May 23, 2006 12:54 PM PDT

'Dot-mobi' domain for mobile devices hits the Web

The first domain suffixes especially created for mobile devices became available on Monday, but some critics say a new domain naming plan is unnecessary.

On Monday, Mobile Top Level Domain, the company put in charge by the Internet Corporation of Assigned Names and Numbers (ICANN) last summer of allocating the domain names, opened initial domain name registration. Mobile Top Level Domain, or mTLD, is funded by a consortium of companies including Ericsson, Google, Microsoft, Nokia, Samsung Electronics, T-Mobile and Vodafone.

While cell phones and the Internet are pervasive in today's society, few people are actually using their cell phones to surf the Net, say experts. Part of the reason is that accessing content on the Web from a mobile handset is cumbersome, with some sites requiring a long Wireless Application Protocol, or WAP, address and others needing only a typical dot-com address. For end users, knowing which sites use their traditional Web addresses and which don't is hit or miss.

The new dot-mobi domain is supposed to solve this problem. The idea is that users will know that if they use an address with the dot-mobi suffix, it will be formatted especially for mobile devices.

"Some sites are optimized for mobile users, but others are not," said Vance Hedderel, a spokesman for dot-mobi and mTLD. "We are trying to make it easy for users to know which sites they can access from a mobile device. We have also developed rules and recommended best practices for developers to keep the mobile surfing experience consistent."

Thousands of domain names have already been registered within the first day, Hedderel said. Yahoo, Google, 20th Century Fox, Nokia, Sony, Vodafone and Microsoft, among others, have registered sites.

But not everyone in the mobile community thinks a new domain is necessary to spur adoption of the mobile Internet. Anil Malhotra, co-founder and vice president of marketing for Bango, a company that provides billing solutions for mobile Web sites, wonders if introducing a new mobile domain will actually slow development of the mobile Internet for a short period of time.

"Content owners would be better off just marketing one URL instead of having to introduce a second mobile URL," he said. "It will take time and money to market and educate users about these new site addresses. I think that it could confuse consumers for a short time."

Malhotra said there's no reason why developers of mobile Web sites can't use technology that identifies whether a user is accessing a site from a mobile device or a PC, so that content is rendered in the appropriate format. Many large companies, such as Google and Yahoo, are already doing this.

Despite his reservations, Malhotra believes most big brands will spend the roughly $200 to register their dot-mobi names anyway, because they will want to protect their names from cybersquatters. (By contrast, dot-com domains sell for about $10 to $20.) But he said it's unlikely companies will market a separate dot-mobi domain to consumers. Instead, mobile Internet users will be encouraged to use a single dot-com address that can be accessed from a PC as well as a cell phone.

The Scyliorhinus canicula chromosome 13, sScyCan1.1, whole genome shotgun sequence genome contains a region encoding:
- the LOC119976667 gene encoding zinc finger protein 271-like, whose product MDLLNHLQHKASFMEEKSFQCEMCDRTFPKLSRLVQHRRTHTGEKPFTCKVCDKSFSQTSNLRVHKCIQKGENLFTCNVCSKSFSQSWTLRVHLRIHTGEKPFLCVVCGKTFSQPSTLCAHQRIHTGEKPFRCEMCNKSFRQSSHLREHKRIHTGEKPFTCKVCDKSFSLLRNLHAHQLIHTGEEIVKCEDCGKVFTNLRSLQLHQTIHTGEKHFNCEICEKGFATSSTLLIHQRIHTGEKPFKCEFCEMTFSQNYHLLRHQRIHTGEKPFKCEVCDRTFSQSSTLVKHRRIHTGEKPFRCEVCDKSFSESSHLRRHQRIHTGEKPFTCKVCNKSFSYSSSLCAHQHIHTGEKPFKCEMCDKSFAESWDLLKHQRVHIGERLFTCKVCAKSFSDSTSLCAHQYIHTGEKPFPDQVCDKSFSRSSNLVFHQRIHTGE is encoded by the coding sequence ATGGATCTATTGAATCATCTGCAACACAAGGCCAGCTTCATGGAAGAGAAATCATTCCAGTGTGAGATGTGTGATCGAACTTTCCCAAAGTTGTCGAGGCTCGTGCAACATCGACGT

He said what's really needed to push the mobile Internet into the mainstream is for cell phone carriers to allow users to openly surf the Net instead of restricting them to a subset of sites accessed from the carriers' programmed menus. He also believes handset makers need to develop products that make it easier to click and view content.

"Right now it's still too difficult to surf the mobile Internet," he said. "If you remove these barriers, it will inspire more companies to make their content more easily accessible on mobile phones."

Dot-mobi registration is currently open to companies belonging to a wireless trade association. Starting June 12, registration will be expanded to any trademarked name. All other names will be able to register for a dot-mobi address beginning Aug. 28.

See more CNET content tagged:
dot-com, domain, mobile device, domain name, Vodafone Group Plc.

9 comments

Join the conversation!
Add your comment
Why I don't use the "mobile web"
Several years ago I tried to get info from my mobile carrier about "internet enabled" means in their publications about phones they sell. All I could get from the sales person is that "it's not the internet you know from your computer". It's another internet, so all I could learn is that the sales person doesn't understand anything. When I finally got a wap enabled phone I found I could access my email provider's wap site and see my email, but it required navigating through all the "content" offered by my carrier (horoscopes etc...) and then I have to enter a complete url including <a class="jive-link-external" href="http://" target="_newWindow">http://</a> using several keystrokes per character, and in a way that is not consistent with with the way characters are entered in other phone fubctions (phonebook, sms) and that is not documented anywhere. Then I had to change my password at my email provider so it contains only characters the phone could cope with. And finally I could see my email but not anything that is encoded in a way the phone cannot handle.

The main obstacle was really the close to 5 minites time to get to start reading email each time. So I never used it. And I didn't upgrade my phone to something more modern because mainly I saw that my carrier abuses its position as a supplier of connectivity to push its own "content".

There's a conflict of interest between supplying connectivity and supplying content, and at least with my carrier it means I never got to see any explanation about how to use the phone for accessing the internet except for advetisement of their "cool content". They are focused mon selling ringtones and similar junk and not on providing connectivity.
Posted by hadaso (468 comments )
Reply Link Flag
Good Comment! UI is still a big problem...
The interface is definitely a big obstacle to mainstream adoption of this technology. Even small "keyboards" as found on Blackberry devices are not the answer to the problem.

I think the missing piece to the user interface puzzle is voice recognition/dictation. I believe when speech recognition on mobile devices is finally done right, we will see the "mobile web" taking off.